August 18th, 2019

Build-A-Bike Builds More Than a Bike

By Katie Moritz

“I’ve spent so much time on it,” Tracy DeLillo says as he looks over the 1981 Harley-Davidson Super Glide that he and Facilities Manager, Phil Rowell, are rebuilding at the Veteran’s Place in Northfield. “Hundreds of hours sitting out here, putting things back, lining things up.”

Both Tracy DeLillo, a vet who is staying at the Veteran’s Place, and Phil Rowell, a case manager as well as the facilities manager, are rebuilding the bike in memory of Arthur Healey, the former Vice President of the Board of Directors, who tragically lost his life this past June in a motorcycle accident in Massachusetts.

“One thing he loved,” said Rowell, “was riding his Harley and veterans.”

Prior to its purchase, the bike had sat for a long time and it had needed a fair amount of work. Rowell explained that he had wanted to get the bike because he wanted to “get somebody like Tracy who needed something to do” involved in an activity that was not only interesting, but also therapeutic.

But it’s not cheap to rebuild a Harley.

That’s why Rowell and DeLillo are glad to get some help. For example, three Harley dealerships have pitched in, donating and discounting parts. Their Build-a-Bike has also received support from the United Motorcycles of Vermont, which donated $500, the auxiliary post where Healey was a member plans to donate funds, and Vintage Vendor out of Burlington will be doing the paint at a discounted rate.

“There’s a lot of support from the motorcycle community,” DeLillo explained. “It’s going to be black cherry and it’s going to be awesome,” added Rowell. “We can’t wait to see it.”

Once this Build-a-Bike is finished, DeLillo and Rowell plan to rebuild another bike, which they will then raffle off to raise money for the Veteran’s Place.

Working on the bike is more than just busy work; the final outcome matters. Even with a cane, Rowell still rides.

“Only thing my disability hasn’t taken away from me,” he said. “And I’m not gonna let it.”


DeLillo has been out in the shed working on the bike for about a month now.  He held out his phone to show a photograph of the bike in its original state.

“It had moss on it, you couldn’t see any shine on it,” he said as he swiped through different pictures. It doesn’t take much of a stretch to see that the bike seems to represent the bigger picture of the Veteran’s Place.

A transitional home for homeless veterans, the Veteran’s Place offers veterans a chance to rebuild their lives.

“Just because you’re here, doesn’t mean you’re absolutely destitute and poor,” Rowell explained. “Some people get confused with that, because if you don’t have a place to live, it doesn’t mean you’re absolutely poor.” DeLillo nodded next to him, adding “It’s not like we were all swept up off the sidewalk.”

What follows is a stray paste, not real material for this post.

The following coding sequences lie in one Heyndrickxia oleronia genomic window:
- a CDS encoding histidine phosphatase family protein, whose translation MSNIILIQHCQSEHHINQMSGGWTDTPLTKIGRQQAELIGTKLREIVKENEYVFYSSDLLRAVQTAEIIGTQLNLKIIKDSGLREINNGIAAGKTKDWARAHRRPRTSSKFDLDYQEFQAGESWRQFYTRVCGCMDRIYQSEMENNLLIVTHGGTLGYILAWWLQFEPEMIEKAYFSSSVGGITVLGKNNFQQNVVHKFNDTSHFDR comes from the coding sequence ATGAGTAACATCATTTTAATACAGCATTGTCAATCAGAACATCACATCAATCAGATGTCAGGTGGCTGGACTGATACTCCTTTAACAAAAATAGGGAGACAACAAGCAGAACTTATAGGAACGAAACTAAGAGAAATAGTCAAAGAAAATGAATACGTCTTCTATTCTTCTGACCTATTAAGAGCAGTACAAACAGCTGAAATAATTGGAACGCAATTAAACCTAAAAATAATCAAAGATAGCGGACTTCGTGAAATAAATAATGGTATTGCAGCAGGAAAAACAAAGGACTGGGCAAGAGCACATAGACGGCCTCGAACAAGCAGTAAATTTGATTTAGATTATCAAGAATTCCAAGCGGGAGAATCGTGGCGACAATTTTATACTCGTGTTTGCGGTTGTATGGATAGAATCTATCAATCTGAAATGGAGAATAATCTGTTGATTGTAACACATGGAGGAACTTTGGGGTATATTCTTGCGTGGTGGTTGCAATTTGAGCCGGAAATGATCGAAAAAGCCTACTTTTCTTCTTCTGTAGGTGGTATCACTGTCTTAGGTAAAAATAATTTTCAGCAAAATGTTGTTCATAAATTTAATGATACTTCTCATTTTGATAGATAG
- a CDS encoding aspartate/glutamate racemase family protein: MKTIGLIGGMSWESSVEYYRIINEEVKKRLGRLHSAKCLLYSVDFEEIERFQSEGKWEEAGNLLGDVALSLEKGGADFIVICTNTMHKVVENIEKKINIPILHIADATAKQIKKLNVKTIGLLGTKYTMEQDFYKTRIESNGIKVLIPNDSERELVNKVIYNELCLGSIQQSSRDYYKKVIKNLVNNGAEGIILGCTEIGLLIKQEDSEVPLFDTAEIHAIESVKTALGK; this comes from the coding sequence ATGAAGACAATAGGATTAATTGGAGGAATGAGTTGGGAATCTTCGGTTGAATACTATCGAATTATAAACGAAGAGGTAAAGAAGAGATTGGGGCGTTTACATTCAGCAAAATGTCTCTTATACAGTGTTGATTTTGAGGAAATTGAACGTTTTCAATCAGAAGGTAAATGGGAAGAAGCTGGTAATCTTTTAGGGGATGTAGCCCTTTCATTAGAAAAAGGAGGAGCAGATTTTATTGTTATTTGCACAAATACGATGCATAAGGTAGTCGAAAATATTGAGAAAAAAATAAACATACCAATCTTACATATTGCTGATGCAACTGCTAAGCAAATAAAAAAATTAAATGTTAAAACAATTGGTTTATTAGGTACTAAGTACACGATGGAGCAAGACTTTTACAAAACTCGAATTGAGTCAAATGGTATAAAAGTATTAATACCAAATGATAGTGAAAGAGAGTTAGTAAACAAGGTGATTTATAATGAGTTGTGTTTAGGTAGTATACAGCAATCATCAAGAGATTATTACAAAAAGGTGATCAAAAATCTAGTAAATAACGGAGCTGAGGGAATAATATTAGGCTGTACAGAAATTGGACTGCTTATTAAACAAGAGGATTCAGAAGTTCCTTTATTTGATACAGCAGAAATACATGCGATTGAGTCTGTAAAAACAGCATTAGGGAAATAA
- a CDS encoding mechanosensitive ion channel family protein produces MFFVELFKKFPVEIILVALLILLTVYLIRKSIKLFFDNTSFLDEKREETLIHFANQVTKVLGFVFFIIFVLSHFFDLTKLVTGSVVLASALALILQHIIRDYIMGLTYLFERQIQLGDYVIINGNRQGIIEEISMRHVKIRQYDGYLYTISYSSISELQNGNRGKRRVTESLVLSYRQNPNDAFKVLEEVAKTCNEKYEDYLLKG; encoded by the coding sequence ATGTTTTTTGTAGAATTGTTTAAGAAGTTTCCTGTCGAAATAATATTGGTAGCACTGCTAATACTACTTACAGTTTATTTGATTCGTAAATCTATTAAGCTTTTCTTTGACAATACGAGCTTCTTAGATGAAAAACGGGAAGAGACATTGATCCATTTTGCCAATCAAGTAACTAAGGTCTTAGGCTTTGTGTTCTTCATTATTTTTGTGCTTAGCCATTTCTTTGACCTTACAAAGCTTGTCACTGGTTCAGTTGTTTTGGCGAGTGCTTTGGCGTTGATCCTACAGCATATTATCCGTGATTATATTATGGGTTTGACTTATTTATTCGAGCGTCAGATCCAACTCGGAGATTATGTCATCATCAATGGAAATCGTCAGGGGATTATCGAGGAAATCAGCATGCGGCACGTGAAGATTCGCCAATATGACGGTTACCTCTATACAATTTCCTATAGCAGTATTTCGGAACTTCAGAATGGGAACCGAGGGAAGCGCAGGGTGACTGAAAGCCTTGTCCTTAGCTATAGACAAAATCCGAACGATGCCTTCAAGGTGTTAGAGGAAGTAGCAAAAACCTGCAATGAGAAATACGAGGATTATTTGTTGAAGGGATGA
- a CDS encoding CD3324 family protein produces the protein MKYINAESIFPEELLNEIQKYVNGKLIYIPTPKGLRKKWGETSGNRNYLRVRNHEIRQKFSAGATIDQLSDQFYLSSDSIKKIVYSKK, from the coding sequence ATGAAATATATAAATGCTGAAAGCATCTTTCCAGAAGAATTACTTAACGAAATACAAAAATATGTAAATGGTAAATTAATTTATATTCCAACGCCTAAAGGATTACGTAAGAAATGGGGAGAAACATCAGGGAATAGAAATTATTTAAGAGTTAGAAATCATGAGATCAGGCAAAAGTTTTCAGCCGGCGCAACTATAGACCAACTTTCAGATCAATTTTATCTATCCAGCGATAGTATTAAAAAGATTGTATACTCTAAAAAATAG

Veterans are here for a variety of reasons but ultimately they just need a little help putting things back together. While some simply cannot pay their bills, others are managing mental health issues. Many have struggled with disabilities related to their service, and at times struggle to get the assistance they need.

Started in 2009, the Veteran’s Place has up to 26 beds, and vets can stay for up to two years. And it offers more than a space to eat, a place to sleep, and the ability to connect to social service; it fosters community and pulls veterans out of depression and isolation.

“We do, for the most part, the maintenance on the building,” said DeLillo. “You’ll have guys who are carpenters, electricians… Makes you as a person have a reason.”

One example of this is when DeLillo stepped away from the bike to give a tour of the wood shop. He pulled birdhouses done by resident Earl Gleason down from a shelf, and marveled at their fine craftsmanship. “No nails!” He exclaimed. “All dowls!” These veterans, too, are finding new ways of building themselves.

DeLillo’s the one doing most of the physical work on the bike and he believes that it has helped him.

“I lost interest in a lot of things that I used to enjoy,” he said. But because of Rowell’s idea to rebuilt the bike, DeLillo found something that got him out of his depression. “If I didn’t have this, I dunno what the heck I’d do.”

DeLillo, who served as a paratrooper in the 82nd airborne in the early 1980s, arrived at the Veteran’s Place in early April. He had been in a PTSD ward in Northampton, Massachusetts and he had nowhere to go. His roommate in the ward had lived at the Veteran’s Place at one time and had given him Rowell’s phone number. For that, he is immensely grateful.

DeLillo hopes to be done rebuilding the bike in a couple of weeks. It’s been a while since he has been out on the road, estimating around seven to eight years. His first bike was, you guessed it, a dirt bike. “If I didn’t do my homework: No dirt bike. It absolutely worked. Some kids got ponies, I got a dirt bike.”

Originally from New London, Connecticut, DeLillo will soon be traveling south. “I’m heading to Florida. I have two grandchildren, my oldest daughter, and my mom there.” He will be closer to family and the winters will be better.


Plus, he’ll be able to ride his newly built bike.


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